Nambour RSL:

Matthew Street,  Nambour QLD
(07) 5441 2366 or www.nambourrsl.com.au
A new renovation severs all ties with the ’80s, helping Nambour RSL to be the envy of the Sunshine Coast.

It was a big year, 1980. Along with big hair, big bands and some blockbuster classic movie releases such as The Blues Brothers and The Shining, the Nambour RSL Club was born. Earning a steady stream of awards since 2008, its recent renovation has gently removed any hint of the ’80s, culminating this year in the fourth ‘Best Club Sunshine Coast’ award in five years, as well as bagging ‘Best Club Café’ in the annual Club QLD awards. Nambour RSL Club is nestled in the Sunshine Coast hinterland, between the mountains and the sea and the latest multi-million dollar renovations and refit helps the club compete on a level footing with glossy hotels and resorts.

The club’s General Manager, Suzanne Long, said the redevelopment was a modern approach to club design and appealed to a wider market. “The Nambour and surrounding hinterland region are thriving communities and our club caters for all ages, including a growing younger population. We wanted to capture the younger market and have successfully achieved this by breathing new life into traditional club design.’’


Conceived and created by Rubicon Design and Construct, this fourth stage of redevelopment included the launch of Altro, a new modern bar (Zinc) and modernised ground floor entrance and reception. The gaming area, TAB and façade were also extensively re-worked, giving a complete overhaul to the 32-year-old building. “Our key objective was to offer an alternative dining option with the inclusion of Altro as people today expect different culinary experiences. Patrons now have expectations and an appreciation for finer food and coffee,” Suzanne explained. “Altro’s European design, complete with herb garden — a living screen comprised of potted herbs, grown and rotated from a greenhouse located on the club’s roof — fine furnishings and décor, has been a success. We are also very pleased with the design of Zinc bar, which features an open plan and modern fittings,” she said. Rubicon, which had worked on previous three stages of renovations at the club was brought in to work on a 20-year masterplan about 10 years ago. The latest renovation will see the club through the next decade with materials carefully chosen to age with grace and to look traditional but with a contemporary twist. “We use the phrase ‘honest’ to describe the natural timbers, zinc, stone and marble tiles, really spectacular carpet design, old fashioned long bricks and metal cladding to reflect copper. These materials are then replicated internally so inside and outside are seamlessly connected,” Rubicon Chief Executive Richard Butler said. “We even convinced the club to install a large double-sided feature fireplace with a flu that goes up through the space. It has a comfortable lounge feeling that we think appeals to the Club’s important family market — we didn’t want a cold hard nightclub style pub ambience.”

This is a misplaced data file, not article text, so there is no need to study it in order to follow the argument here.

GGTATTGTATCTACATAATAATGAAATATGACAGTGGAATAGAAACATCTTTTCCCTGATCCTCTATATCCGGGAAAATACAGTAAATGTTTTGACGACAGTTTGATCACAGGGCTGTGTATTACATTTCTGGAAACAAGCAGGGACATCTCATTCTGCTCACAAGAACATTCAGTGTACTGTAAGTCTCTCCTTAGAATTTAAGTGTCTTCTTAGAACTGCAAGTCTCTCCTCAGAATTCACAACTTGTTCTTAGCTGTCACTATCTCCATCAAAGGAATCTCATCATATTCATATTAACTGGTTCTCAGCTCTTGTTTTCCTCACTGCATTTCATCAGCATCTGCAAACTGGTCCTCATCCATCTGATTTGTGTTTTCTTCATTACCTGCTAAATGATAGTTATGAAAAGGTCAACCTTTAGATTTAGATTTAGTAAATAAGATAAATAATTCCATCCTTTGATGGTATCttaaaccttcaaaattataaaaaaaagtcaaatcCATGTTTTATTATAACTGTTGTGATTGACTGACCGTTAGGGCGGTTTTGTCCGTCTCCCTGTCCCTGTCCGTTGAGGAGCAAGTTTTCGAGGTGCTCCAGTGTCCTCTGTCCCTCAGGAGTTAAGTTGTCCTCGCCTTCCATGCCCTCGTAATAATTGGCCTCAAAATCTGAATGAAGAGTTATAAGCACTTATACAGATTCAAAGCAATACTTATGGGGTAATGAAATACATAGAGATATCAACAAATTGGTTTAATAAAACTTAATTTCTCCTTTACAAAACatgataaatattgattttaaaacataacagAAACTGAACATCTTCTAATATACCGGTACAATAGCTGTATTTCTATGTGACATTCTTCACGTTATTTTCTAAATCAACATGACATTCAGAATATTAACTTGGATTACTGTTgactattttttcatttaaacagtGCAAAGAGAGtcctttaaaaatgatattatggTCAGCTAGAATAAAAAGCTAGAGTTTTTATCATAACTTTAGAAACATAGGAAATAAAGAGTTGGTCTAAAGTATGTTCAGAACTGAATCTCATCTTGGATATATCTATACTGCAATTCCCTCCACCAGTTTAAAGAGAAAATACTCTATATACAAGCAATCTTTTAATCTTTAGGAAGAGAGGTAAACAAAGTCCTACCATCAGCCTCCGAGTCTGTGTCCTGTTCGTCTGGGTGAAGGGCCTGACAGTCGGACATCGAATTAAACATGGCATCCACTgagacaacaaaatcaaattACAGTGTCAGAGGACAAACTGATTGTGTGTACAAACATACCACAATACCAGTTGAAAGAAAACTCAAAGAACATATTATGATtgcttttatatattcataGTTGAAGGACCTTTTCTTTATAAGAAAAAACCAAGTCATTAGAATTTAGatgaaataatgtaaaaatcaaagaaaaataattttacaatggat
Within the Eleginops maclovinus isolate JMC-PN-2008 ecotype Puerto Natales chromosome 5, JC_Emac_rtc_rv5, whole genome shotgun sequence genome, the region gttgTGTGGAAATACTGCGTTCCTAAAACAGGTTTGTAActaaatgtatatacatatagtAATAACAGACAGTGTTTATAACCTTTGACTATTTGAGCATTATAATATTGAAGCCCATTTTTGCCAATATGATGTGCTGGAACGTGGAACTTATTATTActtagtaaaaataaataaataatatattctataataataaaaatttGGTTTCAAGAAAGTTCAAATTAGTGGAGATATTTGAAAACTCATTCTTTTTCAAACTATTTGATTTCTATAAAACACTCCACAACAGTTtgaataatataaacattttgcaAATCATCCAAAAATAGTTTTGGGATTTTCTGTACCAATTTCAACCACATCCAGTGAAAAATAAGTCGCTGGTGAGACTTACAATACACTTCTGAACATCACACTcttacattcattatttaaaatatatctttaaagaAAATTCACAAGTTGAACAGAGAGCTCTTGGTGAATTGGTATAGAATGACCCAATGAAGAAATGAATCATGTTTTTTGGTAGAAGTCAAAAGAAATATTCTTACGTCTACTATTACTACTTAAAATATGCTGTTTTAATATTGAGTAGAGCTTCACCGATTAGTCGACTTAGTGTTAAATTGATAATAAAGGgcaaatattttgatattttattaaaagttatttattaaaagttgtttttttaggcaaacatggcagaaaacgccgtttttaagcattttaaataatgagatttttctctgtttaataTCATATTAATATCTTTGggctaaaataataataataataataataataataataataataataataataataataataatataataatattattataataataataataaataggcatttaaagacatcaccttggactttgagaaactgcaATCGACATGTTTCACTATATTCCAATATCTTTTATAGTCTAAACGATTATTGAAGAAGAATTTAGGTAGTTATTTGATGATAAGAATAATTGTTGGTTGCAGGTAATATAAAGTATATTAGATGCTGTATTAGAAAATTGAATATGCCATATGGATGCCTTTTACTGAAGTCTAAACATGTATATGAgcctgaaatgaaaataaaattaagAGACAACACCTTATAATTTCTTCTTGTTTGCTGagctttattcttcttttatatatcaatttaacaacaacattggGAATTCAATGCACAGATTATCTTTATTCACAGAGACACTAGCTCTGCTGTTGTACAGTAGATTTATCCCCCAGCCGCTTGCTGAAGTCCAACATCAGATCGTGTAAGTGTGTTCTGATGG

Richard credits the “progressive management team and board at the RSL” for giving them and their design teams the creative freedom to envisage and pursue a look and feel beyond the standard club/TAB, resulting in what he terms a “pub within a club”. To achieve the desired effect, Rubicon appointed two architects to work on the project, KP Architects (with extensive experience in upmarket pub work) for the interior design of the café, bar, and TAB, and hospitality experts WBP Architects to work their magic with the gaming room, space planning, lobby, reception and exterior skin of the gaming room. The result: two different designs that perfectly complement each other. “Gaming decor has a different energy level to a café, bar or TAB, so it made sense to use people who were experienced in these different areas,” Richard added. He cites the natural zinc bar tops and use of marble in the bar, the striking carpet design (from Brintons) and the more unusual bespoke light fittings in the café as his favourite things. “We used a number of standard light fitting designs in this refit, but we were looking for something different for the Altro and ended up working with Melbourne based lighting designer Stephen Hennessy who has developed some amazing lights for Crown Casino… he created the Puff light used in the café (pictured, top) and it looks incredible and unique. “He is a dedicated professional and I’m amazed at the passion and detail he applied to even this small commission,” Richard said.